wshuff (profile), 22 May 2019 @ 5:08am

      Re:

      You think it is suspicious. Fine. But law enforcement has demonstrated that it can find everything suspicious. The driver was too nervous. The driver was too calm. He looked at me. He refused to look at me. He was driving on an interstate. He was driving on a back road. His car was too clean. It was too dirty. If there is a real suspicion, then arrest somebody. Investigate. Bring charges. If you cannot come up with evidence to do that, then your suspicions are unfounded. So why should that be worth $200k to the government?

      reply to this | link to this | view in chronology ]

      • identicon
        Anonymous Coward, 22 May 2019 @ 7:59am

        Re: Re:

        Yes, unless the person was arrested and charged with a CRIME dealing with that money and found GUILTY in the court of law, the police should have no right to get their grubby hands onto the money. That is Highway Robbery by the police. It's pretty disgusting. They're no better than the criminals.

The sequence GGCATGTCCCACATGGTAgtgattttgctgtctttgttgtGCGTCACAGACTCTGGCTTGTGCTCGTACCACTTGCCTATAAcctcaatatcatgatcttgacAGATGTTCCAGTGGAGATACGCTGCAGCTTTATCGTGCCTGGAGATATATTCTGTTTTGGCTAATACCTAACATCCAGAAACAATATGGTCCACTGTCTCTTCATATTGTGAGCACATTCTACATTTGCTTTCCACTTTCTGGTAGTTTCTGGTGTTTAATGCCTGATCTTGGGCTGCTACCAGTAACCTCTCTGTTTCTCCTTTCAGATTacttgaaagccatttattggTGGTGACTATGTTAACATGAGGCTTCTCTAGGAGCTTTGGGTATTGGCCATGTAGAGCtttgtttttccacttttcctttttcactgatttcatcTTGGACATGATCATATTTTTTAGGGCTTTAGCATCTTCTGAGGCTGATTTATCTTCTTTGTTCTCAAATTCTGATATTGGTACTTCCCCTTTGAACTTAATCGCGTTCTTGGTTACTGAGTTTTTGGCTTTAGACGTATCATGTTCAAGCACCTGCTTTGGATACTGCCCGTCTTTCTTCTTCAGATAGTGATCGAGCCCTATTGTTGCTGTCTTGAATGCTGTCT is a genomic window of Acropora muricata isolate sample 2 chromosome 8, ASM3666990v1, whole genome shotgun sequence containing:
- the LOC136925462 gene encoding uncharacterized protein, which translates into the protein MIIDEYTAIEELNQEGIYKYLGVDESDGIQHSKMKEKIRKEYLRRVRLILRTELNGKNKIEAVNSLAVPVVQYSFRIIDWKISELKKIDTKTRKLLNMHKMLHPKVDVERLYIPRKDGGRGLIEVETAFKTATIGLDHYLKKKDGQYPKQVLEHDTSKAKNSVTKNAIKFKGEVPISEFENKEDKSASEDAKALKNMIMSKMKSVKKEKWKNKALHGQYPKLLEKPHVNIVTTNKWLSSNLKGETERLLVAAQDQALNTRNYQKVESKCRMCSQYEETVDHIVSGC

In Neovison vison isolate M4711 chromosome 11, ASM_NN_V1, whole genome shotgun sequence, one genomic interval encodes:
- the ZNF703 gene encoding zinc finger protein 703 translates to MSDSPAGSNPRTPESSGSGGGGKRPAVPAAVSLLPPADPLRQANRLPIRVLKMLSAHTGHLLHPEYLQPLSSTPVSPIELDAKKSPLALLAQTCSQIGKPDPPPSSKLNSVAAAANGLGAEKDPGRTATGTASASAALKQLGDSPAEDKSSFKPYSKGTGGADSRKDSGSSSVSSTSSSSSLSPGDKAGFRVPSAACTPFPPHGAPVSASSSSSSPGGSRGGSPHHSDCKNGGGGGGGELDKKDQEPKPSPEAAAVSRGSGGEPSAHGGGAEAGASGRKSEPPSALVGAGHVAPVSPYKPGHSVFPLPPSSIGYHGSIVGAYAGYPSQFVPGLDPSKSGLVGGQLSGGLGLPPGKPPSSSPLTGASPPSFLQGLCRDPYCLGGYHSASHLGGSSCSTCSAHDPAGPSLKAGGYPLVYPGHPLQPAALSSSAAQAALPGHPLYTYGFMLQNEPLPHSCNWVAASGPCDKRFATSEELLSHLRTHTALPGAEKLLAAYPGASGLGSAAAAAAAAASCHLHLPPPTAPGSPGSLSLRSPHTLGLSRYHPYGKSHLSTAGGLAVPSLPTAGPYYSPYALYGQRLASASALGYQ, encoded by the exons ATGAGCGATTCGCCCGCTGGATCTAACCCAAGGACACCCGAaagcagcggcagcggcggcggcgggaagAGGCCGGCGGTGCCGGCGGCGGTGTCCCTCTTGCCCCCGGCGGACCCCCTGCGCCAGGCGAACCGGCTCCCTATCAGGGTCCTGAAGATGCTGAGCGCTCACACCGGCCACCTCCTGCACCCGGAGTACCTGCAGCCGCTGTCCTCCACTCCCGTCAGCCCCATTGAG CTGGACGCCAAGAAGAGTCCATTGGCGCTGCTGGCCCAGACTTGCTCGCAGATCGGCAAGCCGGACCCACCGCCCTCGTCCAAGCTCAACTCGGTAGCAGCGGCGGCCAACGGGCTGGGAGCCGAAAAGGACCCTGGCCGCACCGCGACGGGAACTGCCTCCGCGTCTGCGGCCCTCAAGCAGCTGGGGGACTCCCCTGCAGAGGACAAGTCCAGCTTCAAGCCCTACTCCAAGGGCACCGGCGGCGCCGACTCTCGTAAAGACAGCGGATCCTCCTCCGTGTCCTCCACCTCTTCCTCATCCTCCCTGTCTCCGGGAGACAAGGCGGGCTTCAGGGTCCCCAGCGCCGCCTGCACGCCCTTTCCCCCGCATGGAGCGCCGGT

reply to this | link to this | view in chronology ]

        • identicon
          Anonymous Coward, 22 May 2019 @ 8:15am

          Re: Re: Re:

          Not only should the property owner have to be proven guilty but the property itself must be proven to have been either used in enacting the crime or from proceeds of said crime.

          reply to this | link to this | view in chronology ]

      • identicon
        alternatives(), 23 May 2019 @ 2:55am

        Re: Re:

        The driver had a picture of a mushroom on them. Mushrooms are a sign of drugs is the statements in the appellate record.